the message sent by their "vegan lifestyle" becomes, not just confused, but content-less.
    Eventually, they may lose sight of why they went vegan in the first place. (For examples
    of this process, see here16, here17, and here18, and consider the example of people such as
    Gwyneth Paltrow19, Julia Stiles20, or Nina Planck.21)
    so? give me proof that they would have stayed animal product free if the term vegan never existed. Maybe we should have funeral for it an bury it?

    thats all i am going to read. Just a few suggestions about your citations. If you are writing an academic article and want to be taken seriously you really need to cite some real sources. You got close with the blackwell-synergy link but you really should cite the article itself. I know this is a first draft so it may just be reference for you.

    just my $0.02 that is way over inflated!
    How can you NOT like WAYLON?
    He IS the entertainer!

  12. #12
    jammer's in the box Climbo's Avatar
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    M'main man stegan summed up my thoughts on everything.

    Two of my classmates in graduate school at MIT
    This pretty much sums up the tone of the article and its author: condescending and arrogant.
    taked baby. meet at later bar, night or day sometime

  13. #13
    off to Yosemite for the summer Rabbit's Avatar
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    when I read the first couple of Bites, I immediately started writing an angry response... and then with Bite 3 or so I got your drift. I'm still somewhat new to the radical end of animal rights, so a lot of the things you said were very convicting--I have definitely been of the "patient and compassionate" persuasion when it comes to dealing with omnis, and I'm still not sure if I'm ready to really come out swinging for animal liberation, but I really appreciate a lot of the things you said, and certainly will reconsider how I present these ideas to people.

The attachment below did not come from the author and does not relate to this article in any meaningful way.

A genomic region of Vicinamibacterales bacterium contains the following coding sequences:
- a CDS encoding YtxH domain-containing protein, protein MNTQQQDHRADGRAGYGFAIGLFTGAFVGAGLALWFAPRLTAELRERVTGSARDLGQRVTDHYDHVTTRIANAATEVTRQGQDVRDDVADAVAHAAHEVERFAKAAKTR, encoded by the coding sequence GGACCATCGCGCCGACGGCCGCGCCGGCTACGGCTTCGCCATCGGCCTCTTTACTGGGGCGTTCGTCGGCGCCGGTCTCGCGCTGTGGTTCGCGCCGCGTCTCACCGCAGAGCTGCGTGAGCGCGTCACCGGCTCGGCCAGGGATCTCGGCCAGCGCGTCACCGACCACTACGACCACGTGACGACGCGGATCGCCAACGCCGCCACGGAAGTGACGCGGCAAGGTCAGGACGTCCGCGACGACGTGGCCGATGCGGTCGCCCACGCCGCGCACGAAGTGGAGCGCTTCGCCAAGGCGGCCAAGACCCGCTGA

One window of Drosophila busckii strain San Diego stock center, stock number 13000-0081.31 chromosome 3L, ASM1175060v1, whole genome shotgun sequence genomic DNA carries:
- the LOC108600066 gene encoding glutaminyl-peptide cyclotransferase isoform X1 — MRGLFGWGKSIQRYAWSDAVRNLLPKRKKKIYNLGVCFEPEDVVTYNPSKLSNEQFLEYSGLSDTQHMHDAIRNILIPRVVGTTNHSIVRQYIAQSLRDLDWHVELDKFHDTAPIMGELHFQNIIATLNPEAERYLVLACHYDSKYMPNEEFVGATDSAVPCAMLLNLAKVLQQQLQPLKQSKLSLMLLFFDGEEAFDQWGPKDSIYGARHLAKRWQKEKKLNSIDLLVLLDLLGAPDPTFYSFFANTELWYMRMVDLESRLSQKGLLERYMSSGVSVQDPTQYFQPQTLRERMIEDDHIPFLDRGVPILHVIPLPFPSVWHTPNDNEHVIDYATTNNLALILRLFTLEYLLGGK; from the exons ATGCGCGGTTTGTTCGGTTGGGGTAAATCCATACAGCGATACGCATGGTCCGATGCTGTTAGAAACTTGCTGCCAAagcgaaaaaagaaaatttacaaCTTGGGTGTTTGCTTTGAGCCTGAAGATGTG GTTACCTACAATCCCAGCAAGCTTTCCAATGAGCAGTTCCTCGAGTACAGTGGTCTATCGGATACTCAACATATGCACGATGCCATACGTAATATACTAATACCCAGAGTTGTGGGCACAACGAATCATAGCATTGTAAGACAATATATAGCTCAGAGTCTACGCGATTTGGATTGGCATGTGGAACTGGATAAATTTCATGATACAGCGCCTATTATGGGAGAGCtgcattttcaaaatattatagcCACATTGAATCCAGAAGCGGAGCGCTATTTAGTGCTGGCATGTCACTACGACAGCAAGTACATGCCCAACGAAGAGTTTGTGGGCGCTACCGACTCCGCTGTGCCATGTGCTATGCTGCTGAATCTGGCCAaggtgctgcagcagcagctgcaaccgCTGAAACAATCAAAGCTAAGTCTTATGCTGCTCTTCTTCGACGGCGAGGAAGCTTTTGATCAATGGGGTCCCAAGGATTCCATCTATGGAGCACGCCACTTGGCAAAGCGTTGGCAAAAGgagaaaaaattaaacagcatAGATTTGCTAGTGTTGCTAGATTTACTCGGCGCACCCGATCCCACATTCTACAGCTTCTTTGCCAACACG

I think the main problem with the article, though, is that the title/concept are likely to confuse many people into thinking that you've started eating animal products.

    I completely understand that you're just saying the LABEL "vegan" is harmful, and trying to get people to take action and take responsibility and not hide behind it... but I think you probably want to emphasize/clarify that more in the beginning.

    And actually, I'm not convinced that the "vegan" label and ideas are actually HURTING the animal rights movement, as much as they just aren't HELPING it, or are kind of separate from it. That is, since the point really is that "we need an ACTUAL ANIMAL RIGHTS MOVEMENT", I think you should sell it that way... attacking the word "vegan" will certainly get the attention of a lot of vegans, but if people don't read the whole article they won't understand your point and it will just make a lot of vegans angry (which seems to have happened already )

    here's to justice!
    Normal people are ones you don't know very well.

  14. #14
    On the Railway to Hell doomdiva's Avatar
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    I'm not touching this. :::keeping opinion to oneself:::

  15. #15
    jammer's in the box Climbo's Avatar
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    Do you think that maybe your personality--not your veganism--is what is alienating people? I've met you in person, and even though I'm vegan, I found your conversational style--even in friendly situations--to be condescending. I certainly didn't want to have any more interaction with you than I had to.

    If I'm at a dinner and am offered some cheese, describing in detail what happens to dairy cows is going to shut down a conversation, not really opening the door to much dialogue on the subject; I would be talking at the people rather than talking with the people. If I say, "No, I'm vegan," I normally get asked, "Why?" Then they feel that they have opened the conversation and have a feeling of curiosity rather than defensiveness. This has led to several positive interactions. If this hasn't happened to you, it's probably because people don't like talking to you.

    You do earn a , though. gj
    taked baby. meet at later bar, night or day sometime